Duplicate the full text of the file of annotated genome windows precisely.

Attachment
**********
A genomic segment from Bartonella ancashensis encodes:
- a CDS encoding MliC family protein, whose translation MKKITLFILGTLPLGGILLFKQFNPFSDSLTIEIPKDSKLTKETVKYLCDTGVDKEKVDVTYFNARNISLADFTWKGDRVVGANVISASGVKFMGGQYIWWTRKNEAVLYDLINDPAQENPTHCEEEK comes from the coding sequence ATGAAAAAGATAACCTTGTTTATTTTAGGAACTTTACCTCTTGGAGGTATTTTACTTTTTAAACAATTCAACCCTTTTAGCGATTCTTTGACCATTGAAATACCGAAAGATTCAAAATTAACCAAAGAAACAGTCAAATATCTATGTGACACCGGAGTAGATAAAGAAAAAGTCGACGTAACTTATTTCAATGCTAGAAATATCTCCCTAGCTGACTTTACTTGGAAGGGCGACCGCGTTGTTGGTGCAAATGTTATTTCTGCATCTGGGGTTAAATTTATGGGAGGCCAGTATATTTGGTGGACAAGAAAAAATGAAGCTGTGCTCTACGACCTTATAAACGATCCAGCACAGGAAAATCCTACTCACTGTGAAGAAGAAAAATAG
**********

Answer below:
A genomic segment from Bartonella ancashensis encodes:
- a CDS encoding MliC family protein, whose translation MKKITLFILGTLPLGGILLFKQFNPFSDSLTIEIPKDSKLTKETVKYLCDTGVDKEKVDVTYFNARNISLADFTWKGDRVVGANVISASGVKFMGGQYIWWTRKNEAVLYDLINDPAQENPTHCEEEK comes from the coding sequence ATGAAAAAGATAACCTTGTTTATTTTAGGAACTTTACCTCTTGGAGGTATTTTACTTTTTAAACAATTCAACCCTTTTAGCGATTCTTTGACCATTGAAATACCGAAAGATTCAAAATTAACCAAAGAAACAGTCAAATATCTATGTGACACCGGAGTAGATAAAGAAAAAGTCGACGTAACTTATTTCAATGCTAGAAATATCTCCCTAGCTGACTTTACTTGGAAGGGCGACCGCGTTGTTGGTGCAAATGTTATTTCTGCATCTGGGGTTAAATTTATGGGAGGCCAGTATATTTGGTGGACAAGAAAAAATGAAGCTGTGCTCTACGACCTTATAAACGATCCAGCACAGGAAAATCCTACTCACTGTGAAGAAGAAAAATAG